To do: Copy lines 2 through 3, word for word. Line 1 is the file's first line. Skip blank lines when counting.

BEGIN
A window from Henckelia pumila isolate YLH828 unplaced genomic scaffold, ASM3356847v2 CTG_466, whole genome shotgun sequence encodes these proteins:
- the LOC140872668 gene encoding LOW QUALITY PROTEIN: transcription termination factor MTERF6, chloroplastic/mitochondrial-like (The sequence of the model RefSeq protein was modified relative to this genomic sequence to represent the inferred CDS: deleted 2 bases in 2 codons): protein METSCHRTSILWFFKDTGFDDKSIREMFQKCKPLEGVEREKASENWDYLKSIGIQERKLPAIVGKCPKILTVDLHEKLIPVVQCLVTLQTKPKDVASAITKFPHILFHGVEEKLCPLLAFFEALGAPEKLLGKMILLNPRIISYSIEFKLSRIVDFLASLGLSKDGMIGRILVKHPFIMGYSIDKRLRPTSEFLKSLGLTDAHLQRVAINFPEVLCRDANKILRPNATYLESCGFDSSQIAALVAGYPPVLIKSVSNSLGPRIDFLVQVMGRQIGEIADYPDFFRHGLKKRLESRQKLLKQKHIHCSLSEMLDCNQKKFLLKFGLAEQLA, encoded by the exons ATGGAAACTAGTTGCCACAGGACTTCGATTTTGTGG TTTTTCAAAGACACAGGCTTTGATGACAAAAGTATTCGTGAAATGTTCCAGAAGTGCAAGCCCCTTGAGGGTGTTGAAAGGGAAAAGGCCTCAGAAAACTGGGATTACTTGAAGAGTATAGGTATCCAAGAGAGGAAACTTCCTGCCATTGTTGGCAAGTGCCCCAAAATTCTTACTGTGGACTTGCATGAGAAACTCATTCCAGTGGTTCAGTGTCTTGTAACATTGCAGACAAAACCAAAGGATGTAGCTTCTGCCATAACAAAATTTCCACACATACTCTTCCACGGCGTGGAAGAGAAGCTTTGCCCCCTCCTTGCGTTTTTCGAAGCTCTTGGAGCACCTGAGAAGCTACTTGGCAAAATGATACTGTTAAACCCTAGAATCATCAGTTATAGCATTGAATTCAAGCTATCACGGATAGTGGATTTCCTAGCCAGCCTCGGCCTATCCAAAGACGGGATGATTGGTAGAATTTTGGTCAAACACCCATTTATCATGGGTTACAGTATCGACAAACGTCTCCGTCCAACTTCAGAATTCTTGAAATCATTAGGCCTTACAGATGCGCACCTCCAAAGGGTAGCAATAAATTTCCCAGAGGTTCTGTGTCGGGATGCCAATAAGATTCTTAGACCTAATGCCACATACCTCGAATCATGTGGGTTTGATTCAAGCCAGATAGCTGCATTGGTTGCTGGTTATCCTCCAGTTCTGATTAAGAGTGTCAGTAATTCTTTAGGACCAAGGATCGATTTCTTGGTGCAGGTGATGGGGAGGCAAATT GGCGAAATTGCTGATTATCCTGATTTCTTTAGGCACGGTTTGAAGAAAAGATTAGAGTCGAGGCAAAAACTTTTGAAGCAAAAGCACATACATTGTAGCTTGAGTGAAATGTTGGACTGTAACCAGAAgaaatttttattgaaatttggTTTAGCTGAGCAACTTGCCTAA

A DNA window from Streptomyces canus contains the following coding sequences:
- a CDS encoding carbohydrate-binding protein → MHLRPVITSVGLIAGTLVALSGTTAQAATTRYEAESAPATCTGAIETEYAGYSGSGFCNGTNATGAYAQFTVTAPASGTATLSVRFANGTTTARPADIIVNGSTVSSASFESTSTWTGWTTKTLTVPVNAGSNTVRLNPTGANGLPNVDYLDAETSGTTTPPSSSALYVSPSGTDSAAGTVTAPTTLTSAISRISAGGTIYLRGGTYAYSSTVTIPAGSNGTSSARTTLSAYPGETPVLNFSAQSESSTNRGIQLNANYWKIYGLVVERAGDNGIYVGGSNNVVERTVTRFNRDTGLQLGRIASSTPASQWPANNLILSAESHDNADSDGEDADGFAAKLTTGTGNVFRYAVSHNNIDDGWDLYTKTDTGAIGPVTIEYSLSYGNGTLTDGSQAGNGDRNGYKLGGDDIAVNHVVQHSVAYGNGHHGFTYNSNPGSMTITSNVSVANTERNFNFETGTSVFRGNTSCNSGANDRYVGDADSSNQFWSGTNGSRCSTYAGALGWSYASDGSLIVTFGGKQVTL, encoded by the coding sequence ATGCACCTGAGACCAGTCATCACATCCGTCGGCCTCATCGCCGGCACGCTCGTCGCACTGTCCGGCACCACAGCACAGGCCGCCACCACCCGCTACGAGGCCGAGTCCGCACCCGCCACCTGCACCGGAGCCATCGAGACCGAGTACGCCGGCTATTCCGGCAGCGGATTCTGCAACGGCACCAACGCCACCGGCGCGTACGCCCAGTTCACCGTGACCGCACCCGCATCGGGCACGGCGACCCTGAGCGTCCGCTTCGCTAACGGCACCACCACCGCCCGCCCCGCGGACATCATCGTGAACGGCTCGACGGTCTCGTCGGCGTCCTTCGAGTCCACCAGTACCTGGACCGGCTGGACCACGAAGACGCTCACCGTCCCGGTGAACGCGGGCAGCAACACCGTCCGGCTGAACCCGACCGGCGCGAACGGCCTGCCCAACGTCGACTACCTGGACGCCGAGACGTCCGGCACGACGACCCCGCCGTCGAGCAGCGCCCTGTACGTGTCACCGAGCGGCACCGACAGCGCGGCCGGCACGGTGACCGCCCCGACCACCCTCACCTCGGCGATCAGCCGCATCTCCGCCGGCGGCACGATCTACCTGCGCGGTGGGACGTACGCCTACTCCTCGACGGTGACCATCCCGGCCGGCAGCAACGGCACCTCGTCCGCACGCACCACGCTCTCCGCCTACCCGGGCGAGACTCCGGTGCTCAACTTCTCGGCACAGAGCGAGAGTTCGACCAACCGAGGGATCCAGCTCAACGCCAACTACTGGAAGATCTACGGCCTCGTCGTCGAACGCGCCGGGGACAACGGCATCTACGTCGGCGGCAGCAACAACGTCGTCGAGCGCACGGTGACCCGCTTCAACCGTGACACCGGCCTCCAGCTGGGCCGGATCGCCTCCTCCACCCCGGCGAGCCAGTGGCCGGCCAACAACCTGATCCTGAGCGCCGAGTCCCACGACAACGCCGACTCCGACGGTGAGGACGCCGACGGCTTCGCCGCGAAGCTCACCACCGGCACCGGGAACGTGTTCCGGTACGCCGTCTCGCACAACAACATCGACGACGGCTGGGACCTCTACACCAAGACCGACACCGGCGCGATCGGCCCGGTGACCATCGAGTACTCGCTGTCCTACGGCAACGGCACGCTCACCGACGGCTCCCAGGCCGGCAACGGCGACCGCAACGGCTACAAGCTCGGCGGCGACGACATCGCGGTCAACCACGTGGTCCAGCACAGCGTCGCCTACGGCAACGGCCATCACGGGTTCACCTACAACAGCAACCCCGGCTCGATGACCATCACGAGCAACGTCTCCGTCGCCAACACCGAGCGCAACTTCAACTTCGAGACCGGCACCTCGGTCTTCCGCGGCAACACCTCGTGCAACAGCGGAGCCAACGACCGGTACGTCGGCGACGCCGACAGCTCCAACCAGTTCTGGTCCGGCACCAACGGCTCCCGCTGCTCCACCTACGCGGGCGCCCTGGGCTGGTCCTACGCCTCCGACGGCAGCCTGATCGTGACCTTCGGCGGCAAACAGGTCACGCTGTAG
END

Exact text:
- the LOC140872668 gene encoding LOW QUALITY PROTEIN: transcription termination factor MTERF6, chloroplastic/mitochondrial-like (The sequence of the model RefSeq protein was modified relative to this genomic sequence to represent the inferred CDS: deleted 2 bases in 2 codons): protein METSCHRTSILWFFKDTGFDDKSIREMFQKCKPLEGVEREKASENWDYLKSIGIQERKLPAIVGKCPKILTVDLHEKLIPVVQCLVTLQTKPKDVASAITKFPHILFHGVEEKLCPLLAFFEALGAPEKLLGKMILLNPRIISYSIEFKLSRIVDFLASLGLSKDGMIGRILVKHPFIMGYSIDKRLRPTSEFLKSLGLTDAHLQRVAINFPEVLCRDANKILRPNATYLESCGFDSSQIAALVAGYPPVLIKSVSNSLGPRIDFLVQVMGRQIGEIADYPDFFRHGLKKRLESRQKLLKQKHIHCSLSEMLDCNQKKFLLKFGLAEQLA, encoded by the exons ATGGAAACTAGTTGCCACAGGACTTCGATTTTGTGG TTTTTCAAAGACACAGGCTTTGATGACAAAAGTATTCGTGAAATGTTCCAGAAGTGCAAGCCCCTTGAGGGTGTTGAAAGGGAAAAGGCCTCAGAAAACTGGGATTACTTGAAGAGTATAGGTATCCAAGAGAGGAAACTTCCTGCCATTGTTGGCAAGTGCCCCAAAATTCTTACTGTGGACTTGCATGAGAAACTCATTCCAGTGGTTCAGTGTCTTGTAACATTGCAGACAAAACCAAAGGATGTAGCTTCTGCCATAACAAAATTTCCACACATACTCTTCCACGGCGTGGAAGAGAAGCTTTGCCCCCTCCTTGCGTTTTTCGAAGCTCTTGGAGCACCTGAGAAGCTACTTGGCAAAATGATACTGTTAAACCCTAGAATCATCAGTTATAGCATTGAATTCAAGCTATCACGGATAGTGGATTTCCTAGCCAGCCTCGGCCTATCCAAAGACGGGATGATTGGTAGAATTTTGGTCAAACACCCATTTATCATGGGTTACAGTATCGACAAACGTCTCCGTCCAACTTCAGAATTCTTGAAATCATTAGGCCTTACAGATGCGCACCTCCAAAGGGTAGCAATAAATTTCCCAGAGGTTCTGTGTCGGGATGCCAATAAGATTCTTAGACCTAATGCCACATACCTCGAATCATGTGGGTTTGATTCAAGCCAGATAGCTGCATTGGTTGCTGGTTATCCTCCAGTTCTGATTAAGAGTGTCAGTAATTCTTTAGGACCAAGGATCGATTTCTTGGTGCAGGTGATGGGGAGGCAAATT GGCGAAATTGCTGATTATCCTGATTTCTTTAGGCACGGTTTGAAGAAAAGATTAGAGTCGAGGCAAAAACTTTTGAAGCAAAAGCACATACATTGTAGCTTGAGTGAAATGTTGGACTGTAACCAGAAgaaatttttattgaaatttggTTTAGCTGAGCAACTTGCCTAA

A DNA window from Streptomyces canus contains the following coding sequences: